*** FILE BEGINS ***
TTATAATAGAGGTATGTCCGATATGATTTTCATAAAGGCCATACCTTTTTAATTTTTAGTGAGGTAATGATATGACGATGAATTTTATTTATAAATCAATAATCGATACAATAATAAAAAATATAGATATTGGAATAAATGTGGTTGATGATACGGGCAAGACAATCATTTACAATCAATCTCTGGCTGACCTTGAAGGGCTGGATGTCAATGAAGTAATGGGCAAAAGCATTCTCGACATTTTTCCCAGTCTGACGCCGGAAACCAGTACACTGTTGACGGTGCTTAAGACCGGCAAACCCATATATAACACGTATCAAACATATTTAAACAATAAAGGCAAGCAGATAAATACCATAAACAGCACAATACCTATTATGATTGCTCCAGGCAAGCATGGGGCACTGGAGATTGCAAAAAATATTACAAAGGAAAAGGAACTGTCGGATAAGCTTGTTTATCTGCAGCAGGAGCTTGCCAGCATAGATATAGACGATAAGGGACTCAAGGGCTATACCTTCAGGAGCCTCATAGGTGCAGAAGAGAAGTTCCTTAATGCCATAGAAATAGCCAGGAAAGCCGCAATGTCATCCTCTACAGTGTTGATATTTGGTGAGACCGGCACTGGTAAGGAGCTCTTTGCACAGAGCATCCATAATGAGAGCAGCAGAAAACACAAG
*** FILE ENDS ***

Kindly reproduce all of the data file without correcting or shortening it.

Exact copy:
TTATAATAGAGGTATGTCCGATATGATTTTCATAAAGGCCATACCTTTTTAATTTTTAGTGAGGTAATGATATGACGATGAATTTTATTTATAAATCAATAATCGATACAATAATAAAAAATATAGATATTGGAATAAATGTGGTTGATGATACGGGCAAGACAATCATTTACAATCAATCTCTGGCTGACCTTGAAGGGCTGGATGTCAATGAAGTAATGGGCAAAAGCATTCTCGACATTTTTCCCAGTCTGACGCCGGAAACCAGTACACTGTTGACGGTGCTTAAGACCGGCAAACCCATATATAACACGTATCAAACATATTTAAACAATAAAGGCAAGCAGATAAATACCATAAACAGCACAATACCTATTATGATTGCTCCAGGCAAGCATGGGGCACTGGAGATTGCAAAAAATATTACAAAGGAAAAGGAACTGTCGGATAAGCTTGTTTATCTGCAGCAGGAGCTTGCCAGCATAGATATAGACGATAAGGGACTCAAGGGCTATACCTTCAGGAGCCTCATAGGTGCAGAAGAGAAGTTCCTTAATGCCATAGAAATAGCCAGGAAAGCCGCAATGTCATCCTCTACAGTGTTGATATTTGGTGAGACCGGCACTGGTAAGGAGCTCTTTGCACAGAGCATCCATAATGAGAGCAGCAGAAAACACAAG